Patrick Leahy has used up half his savings. Gary Hart has had to struggle to stay even. But George McGovern has built up a comfortable blanket of financial security. And Daniel Inouye's net worth tripled over a 10-year period.

Those examples reflect the disparate results of a survey by The Washington Post of the personal financial implications of service in the U. S. Senate.

The survey, based on senators financial disclosures and studies by various groups, shows that some senators have made considerable financial gains while in office, while some others have experienced relatively tight financial straits - particularly during their first years in Congress.

For the most part, the survey shows that senators - even before receiving the new $12,900 pay raise - are a prosperous group of men who are far better off financially than most of their constituents.

The survey seems to disprove the suggestion, raised in recent months by supporters of the pay raise, that serving in Congress can be a costly drain on a member's financial resources.

The U. S. Senate has been known throughout its history as a rich man's club, and the current membership supports that description. At least 18 senators are millionaires, and about 30 others have net worth great than $250,000.

In contrast, a study last year by Ralph Nader's Citizens' Action Group found only five senators who reported a net worth under $50,000. All were first-term members except Bob Packwood (R-Ore).

Some wealthy senators inherited their money, and some earned it through business interests before entering government. But some have made significant financial progress during their service in Congress.

A few examples:

George McGovern, the South Dakota Democrat who was a history teacher at a small college before entering Congress, told his constituents in 1962 that his successful race for the Senate that year had left him $25,000 in debt.

After 15 years in the Senate, McGovern today reports a net worth of $237,000. He lives in a $135,000 house in northwest Washington, and owns a stately home near Kalorama Circle that he rents out for $3,000 per month. He recently gave his children a $65,000 house in St. Michael's on Maryland's eastern shore.

McGovern's financial growth is due to gains on his Washington real estate and fees for lectures and television appearances. Last year the senator wa paid $25,000 by ABC news for a week's work as a political analyst.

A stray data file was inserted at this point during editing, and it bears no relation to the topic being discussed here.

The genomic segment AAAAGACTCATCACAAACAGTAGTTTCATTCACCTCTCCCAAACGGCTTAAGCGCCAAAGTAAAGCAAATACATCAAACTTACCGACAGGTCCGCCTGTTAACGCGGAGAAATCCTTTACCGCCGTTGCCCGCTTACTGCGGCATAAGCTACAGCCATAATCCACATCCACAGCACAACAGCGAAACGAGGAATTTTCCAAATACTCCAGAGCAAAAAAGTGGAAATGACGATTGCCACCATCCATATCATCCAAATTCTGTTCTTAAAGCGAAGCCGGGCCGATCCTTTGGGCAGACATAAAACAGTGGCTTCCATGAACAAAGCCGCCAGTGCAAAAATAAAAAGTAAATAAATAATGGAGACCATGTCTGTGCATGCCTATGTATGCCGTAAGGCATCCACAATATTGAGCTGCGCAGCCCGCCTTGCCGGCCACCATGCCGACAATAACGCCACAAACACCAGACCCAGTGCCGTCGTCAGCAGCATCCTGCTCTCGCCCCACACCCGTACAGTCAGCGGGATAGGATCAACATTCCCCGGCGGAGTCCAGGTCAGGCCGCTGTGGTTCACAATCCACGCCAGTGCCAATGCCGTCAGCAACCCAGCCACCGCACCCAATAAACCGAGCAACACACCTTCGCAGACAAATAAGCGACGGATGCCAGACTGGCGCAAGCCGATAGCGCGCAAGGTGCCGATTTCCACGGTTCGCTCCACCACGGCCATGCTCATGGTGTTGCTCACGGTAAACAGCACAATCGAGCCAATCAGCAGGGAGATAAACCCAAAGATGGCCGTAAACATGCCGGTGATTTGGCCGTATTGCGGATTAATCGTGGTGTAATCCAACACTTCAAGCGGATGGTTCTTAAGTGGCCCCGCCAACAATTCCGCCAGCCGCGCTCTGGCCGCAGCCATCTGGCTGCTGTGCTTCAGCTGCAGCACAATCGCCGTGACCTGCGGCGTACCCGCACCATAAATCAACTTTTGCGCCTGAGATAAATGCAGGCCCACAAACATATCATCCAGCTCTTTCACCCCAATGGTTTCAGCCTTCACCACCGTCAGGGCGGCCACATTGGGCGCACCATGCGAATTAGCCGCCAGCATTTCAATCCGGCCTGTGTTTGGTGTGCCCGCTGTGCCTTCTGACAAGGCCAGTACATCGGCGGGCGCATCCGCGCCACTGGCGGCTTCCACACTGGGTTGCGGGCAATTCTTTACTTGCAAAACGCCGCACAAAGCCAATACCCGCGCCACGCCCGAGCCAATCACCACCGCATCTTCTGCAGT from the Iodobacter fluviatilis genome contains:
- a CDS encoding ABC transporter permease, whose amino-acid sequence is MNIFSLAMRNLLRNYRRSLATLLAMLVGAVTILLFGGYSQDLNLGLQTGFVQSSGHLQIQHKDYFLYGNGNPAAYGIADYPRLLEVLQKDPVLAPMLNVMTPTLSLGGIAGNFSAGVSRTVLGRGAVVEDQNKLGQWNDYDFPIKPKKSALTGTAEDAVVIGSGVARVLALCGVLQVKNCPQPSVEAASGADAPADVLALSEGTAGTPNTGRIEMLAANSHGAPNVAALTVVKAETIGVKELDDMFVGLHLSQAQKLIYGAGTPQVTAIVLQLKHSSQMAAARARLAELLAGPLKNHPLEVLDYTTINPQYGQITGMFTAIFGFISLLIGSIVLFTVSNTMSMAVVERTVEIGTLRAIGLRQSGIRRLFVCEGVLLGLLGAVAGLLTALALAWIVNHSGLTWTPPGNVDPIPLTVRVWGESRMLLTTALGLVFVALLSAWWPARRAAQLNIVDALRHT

When Hubert H. Humphrey (D-Minn.) came to the Senate in 1949, his wealth totaled about $50,000. By 1965, when he left the Senate to become Vice President, he was worth $171,000. Today, after a term as Vice President, two years of teaching and lecturing and another Senate term, he and his wife report a combined net worth of $637,000.

Humphrey says "the increase in my net worth has resulted from hard work, good investments, frugality, and increased income." He says he earned a "good" income in 1969-70, when he was out of government, and has received income from a writing and lecturing since returning to the Senate.

Sen. Daniel Inouye (D-Hawaii) reported a net worth of $72,000 in 1964-, his first year in the Senate. At the beginning of 1974 he reported his worth as $224,000. The increase came from successful investments in real estate and corporate stocks. Inouye also earned about $13,000 annually in lecture fees in addition to his Senate salary between 1969 and 1973.

Sen. Edward Brooke (R-Mass.) was elected to the Senate in 1966 after a decade of law pracice and five years in state and local government. Since coming to the Senate, he has purchased a vacation retreat. "LaBatterie," including a home and 10-acre estate, in the French West Indies, and a cooperative apartment in the Watergate complex. His equity in real estate is estimated at about $200,000; last year he reported stock holdings worth $95,500.

Brooke says he remortgaged his family home in Massachusetts to purchase the real estate he bought while in the Senate.

At the other end of the spectrum is Sen. James Abourezk (D-S.D.), who would appear to qualify for the title of "poorest senator" on the basis of senators' voluntary financial diclosures.

Abourezk last year listed his net worth at $23,433, down from the $24,858 he reported just after his election in 1972. Those figures do not include "a small amount of property" his wife inherited, the senator says.

Other senators who reported a net worht last year under $50,000 were Dick Clark (D-Iowa), Gary Hard (D-Colo.), John Durkin (D-N.H.) and Packwood.

Generally, those who come to the Senate with limited personal assets encounter financial problems in their first years here.

After one year in office, Abourezk had to borrow $6,000 to pay his federal income tax. Leahy spent so much of his savings buying a home in suburban Washington and settling in here, he says, that his net worth dropped from $95,000 to $52,000 in one year.

"The firsy year here was really hell," Hard recalled in an interview recently.

"I knew it was going to be expensive coming to Washington, but I had hoped we could keep our house in Denver. It turned out that we sold that house and still had to worry a lot about money that year."